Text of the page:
Examining the Simple View of Reading among Subgroups of Spanish-Speaking English Language Learners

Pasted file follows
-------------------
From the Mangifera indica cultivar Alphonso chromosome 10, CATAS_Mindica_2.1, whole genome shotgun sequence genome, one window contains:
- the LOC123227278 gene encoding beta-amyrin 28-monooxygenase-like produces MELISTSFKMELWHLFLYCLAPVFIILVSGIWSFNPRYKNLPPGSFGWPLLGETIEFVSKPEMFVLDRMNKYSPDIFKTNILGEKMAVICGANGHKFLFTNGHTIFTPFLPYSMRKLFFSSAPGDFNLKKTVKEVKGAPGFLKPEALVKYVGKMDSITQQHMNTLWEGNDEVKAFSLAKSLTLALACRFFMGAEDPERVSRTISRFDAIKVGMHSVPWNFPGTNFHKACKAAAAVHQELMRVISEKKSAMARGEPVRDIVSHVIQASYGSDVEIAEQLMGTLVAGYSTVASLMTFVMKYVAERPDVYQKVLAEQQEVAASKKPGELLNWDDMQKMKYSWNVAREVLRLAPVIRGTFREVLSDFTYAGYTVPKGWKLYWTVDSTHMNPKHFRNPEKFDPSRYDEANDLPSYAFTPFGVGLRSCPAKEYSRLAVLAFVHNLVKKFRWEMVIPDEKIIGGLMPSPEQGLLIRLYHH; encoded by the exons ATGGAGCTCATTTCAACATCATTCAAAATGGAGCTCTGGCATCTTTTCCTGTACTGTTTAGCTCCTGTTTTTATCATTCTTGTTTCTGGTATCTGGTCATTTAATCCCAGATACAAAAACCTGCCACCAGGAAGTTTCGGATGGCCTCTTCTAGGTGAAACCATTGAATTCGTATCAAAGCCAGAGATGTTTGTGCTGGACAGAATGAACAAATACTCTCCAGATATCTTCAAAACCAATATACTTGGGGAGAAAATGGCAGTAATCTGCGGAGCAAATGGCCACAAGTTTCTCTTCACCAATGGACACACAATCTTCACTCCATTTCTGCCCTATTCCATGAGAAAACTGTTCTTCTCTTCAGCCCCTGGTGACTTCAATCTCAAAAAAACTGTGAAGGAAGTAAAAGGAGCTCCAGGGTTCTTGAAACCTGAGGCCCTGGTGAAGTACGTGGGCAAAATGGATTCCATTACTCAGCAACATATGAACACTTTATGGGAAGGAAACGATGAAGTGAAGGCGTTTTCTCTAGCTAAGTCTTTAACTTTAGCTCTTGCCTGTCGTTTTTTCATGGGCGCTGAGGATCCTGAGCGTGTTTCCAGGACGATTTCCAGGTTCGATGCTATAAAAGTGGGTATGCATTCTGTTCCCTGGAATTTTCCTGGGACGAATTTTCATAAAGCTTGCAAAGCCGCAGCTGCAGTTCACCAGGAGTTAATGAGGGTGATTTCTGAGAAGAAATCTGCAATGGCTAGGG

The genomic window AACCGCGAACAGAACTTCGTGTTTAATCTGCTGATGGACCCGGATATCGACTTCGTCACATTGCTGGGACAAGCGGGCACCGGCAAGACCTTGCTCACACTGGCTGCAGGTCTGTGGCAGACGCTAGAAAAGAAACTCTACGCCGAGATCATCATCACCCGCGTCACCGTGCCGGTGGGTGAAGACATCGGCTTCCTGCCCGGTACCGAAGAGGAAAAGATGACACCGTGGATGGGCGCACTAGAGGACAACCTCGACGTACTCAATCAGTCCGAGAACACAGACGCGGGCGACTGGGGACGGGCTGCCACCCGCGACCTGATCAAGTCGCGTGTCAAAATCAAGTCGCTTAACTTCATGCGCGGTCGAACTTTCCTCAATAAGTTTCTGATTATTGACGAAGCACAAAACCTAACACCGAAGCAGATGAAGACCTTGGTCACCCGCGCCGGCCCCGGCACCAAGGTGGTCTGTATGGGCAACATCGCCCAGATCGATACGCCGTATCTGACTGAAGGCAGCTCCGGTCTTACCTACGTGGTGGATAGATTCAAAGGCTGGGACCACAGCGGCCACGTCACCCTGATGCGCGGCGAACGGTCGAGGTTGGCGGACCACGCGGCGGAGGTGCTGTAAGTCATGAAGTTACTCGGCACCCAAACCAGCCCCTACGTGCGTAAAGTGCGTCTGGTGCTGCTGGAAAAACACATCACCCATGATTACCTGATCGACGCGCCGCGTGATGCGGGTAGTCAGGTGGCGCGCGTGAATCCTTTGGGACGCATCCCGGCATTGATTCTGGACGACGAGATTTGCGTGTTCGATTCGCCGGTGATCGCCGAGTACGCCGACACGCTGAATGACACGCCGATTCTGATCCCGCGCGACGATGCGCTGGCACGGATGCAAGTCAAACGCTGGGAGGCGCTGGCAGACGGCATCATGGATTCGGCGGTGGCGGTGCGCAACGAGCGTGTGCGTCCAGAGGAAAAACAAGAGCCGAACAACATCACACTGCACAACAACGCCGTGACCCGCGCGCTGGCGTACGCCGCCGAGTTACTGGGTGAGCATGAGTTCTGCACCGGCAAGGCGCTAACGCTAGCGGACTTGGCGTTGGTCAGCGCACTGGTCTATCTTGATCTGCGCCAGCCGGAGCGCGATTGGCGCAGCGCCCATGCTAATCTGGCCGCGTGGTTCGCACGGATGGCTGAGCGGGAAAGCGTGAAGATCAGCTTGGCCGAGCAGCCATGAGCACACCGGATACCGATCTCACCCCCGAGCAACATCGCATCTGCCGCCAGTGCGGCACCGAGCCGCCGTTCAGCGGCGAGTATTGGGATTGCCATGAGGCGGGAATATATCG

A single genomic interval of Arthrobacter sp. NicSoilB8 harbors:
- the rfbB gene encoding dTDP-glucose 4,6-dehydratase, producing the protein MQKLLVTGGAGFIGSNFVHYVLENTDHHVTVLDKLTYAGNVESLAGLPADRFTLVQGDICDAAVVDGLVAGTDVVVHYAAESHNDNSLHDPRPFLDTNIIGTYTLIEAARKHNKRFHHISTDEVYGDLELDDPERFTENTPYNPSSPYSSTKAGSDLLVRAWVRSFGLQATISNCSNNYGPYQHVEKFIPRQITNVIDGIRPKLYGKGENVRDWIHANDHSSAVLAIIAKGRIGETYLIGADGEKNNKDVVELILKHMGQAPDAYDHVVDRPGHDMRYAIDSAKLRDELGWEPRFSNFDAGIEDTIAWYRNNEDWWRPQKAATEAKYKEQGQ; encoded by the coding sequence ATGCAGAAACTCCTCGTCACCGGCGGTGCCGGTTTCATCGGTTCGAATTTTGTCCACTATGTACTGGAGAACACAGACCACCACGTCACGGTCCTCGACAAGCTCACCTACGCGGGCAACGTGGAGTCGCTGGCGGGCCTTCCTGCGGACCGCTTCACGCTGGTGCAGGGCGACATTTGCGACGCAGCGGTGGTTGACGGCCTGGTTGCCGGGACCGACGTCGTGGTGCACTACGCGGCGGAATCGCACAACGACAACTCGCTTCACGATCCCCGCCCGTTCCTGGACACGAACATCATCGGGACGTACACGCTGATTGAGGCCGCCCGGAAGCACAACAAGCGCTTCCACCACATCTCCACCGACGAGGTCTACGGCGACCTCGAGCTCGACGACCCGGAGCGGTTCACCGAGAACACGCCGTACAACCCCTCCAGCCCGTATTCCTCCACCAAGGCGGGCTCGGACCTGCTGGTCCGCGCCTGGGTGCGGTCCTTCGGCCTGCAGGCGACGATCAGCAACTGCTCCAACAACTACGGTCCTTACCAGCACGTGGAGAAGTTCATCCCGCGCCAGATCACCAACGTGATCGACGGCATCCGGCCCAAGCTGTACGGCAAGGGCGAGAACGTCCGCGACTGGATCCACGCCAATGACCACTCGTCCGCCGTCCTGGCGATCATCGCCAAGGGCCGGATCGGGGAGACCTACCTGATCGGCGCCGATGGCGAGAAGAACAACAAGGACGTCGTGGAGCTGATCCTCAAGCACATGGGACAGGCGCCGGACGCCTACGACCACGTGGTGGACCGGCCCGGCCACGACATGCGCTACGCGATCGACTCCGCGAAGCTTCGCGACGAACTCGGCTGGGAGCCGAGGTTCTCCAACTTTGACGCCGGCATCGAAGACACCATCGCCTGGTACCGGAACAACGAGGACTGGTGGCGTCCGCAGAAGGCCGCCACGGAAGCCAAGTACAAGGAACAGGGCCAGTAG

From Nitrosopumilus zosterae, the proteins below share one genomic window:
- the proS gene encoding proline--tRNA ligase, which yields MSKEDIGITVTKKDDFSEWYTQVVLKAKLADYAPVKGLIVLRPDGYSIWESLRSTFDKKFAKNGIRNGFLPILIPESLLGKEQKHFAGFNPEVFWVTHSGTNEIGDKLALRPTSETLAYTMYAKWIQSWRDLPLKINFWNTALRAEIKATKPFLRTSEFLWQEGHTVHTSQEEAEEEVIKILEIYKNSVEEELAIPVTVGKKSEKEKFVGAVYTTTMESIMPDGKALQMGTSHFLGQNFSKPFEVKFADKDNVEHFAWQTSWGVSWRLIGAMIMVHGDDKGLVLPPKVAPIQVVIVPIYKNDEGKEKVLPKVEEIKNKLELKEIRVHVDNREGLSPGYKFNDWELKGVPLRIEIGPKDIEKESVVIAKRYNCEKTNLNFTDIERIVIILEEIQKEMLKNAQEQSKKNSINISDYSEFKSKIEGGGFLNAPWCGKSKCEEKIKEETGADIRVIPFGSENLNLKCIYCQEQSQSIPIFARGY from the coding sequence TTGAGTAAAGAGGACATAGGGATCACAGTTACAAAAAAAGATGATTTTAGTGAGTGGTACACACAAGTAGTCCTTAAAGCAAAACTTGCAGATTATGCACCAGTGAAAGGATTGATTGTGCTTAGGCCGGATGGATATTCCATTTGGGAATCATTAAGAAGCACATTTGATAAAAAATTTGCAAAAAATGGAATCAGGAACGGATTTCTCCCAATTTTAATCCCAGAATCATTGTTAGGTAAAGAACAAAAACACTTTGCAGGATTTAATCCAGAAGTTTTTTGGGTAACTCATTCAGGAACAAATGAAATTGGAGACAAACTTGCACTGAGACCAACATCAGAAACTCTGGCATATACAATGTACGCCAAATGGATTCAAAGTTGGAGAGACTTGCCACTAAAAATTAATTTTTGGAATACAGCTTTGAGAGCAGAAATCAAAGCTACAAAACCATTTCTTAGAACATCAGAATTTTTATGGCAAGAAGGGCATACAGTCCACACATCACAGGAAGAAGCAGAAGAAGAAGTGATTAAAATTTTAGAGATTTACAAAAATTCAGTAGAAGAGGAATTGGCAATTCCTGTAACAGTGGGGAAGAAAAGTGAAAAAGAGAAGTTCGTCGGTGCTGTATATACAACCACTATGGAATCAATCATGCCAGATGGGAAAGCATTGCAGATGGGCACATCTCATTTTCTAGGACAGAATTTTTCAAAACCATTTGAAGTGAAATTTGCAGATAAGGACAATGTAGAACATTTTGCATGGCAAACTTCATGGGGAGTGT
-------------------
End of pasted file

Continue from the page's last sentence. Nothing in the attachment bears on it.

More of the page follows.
The Simple View of Reading (SVR; Gough & Tunmer, 1986; Hoover & Gough, 1990) has a longstanding history as a model of reading comprehension, but it has mostly been applied to native English speakers. The SVR posits reading comprehension is a function of the interaction between word-level reading skills and oral language skills. It has been useful in identifying subgroups of English monolinguals characterized by difficulties in word-level reading, oral language comprehension, or both (e.g. Catts, Adlof, & Weismer, 2006). However, applications investigating heterogeneous subgroups in samples of non-native English speakers are lacking. This study uses the SVR as a framework to explicitly model heterogeneity within a group of Spanish-speaking English language learners (ELLs). First, using latent profile analysis, this study empirically identified subgroups of ELLs based on reading and language skills in both Spanish and English. Three subgroups were identified, two based on relative language proficiency in Spanish and English. The first subgroup demonstrated the highest achievement across all measures, but was also characterized by relative strengths in Spanish compared to English. The second subgroup performed at the average level across most measures, but was also characterized by relative strengths in English compared to Spanish. The third group performed the lowest and did not show demonstrate substantial relative strengths in either language. Second, a regression mixture model was conducted to examine whether the SVR functioned differently across subgroups. Results demonstrated the predictive relationships posited in the SVR were moderated by membership in the subgroups and that Spanish-speaking ELLs should not be treated as a homogenous population in terms of reading comprehension and its component skills. This study is one of the first to treat Spanish-speaking ELLs as a heterogeneous group and sheds light on conflicting results found in previous research. Implications and directions for future research are discussed.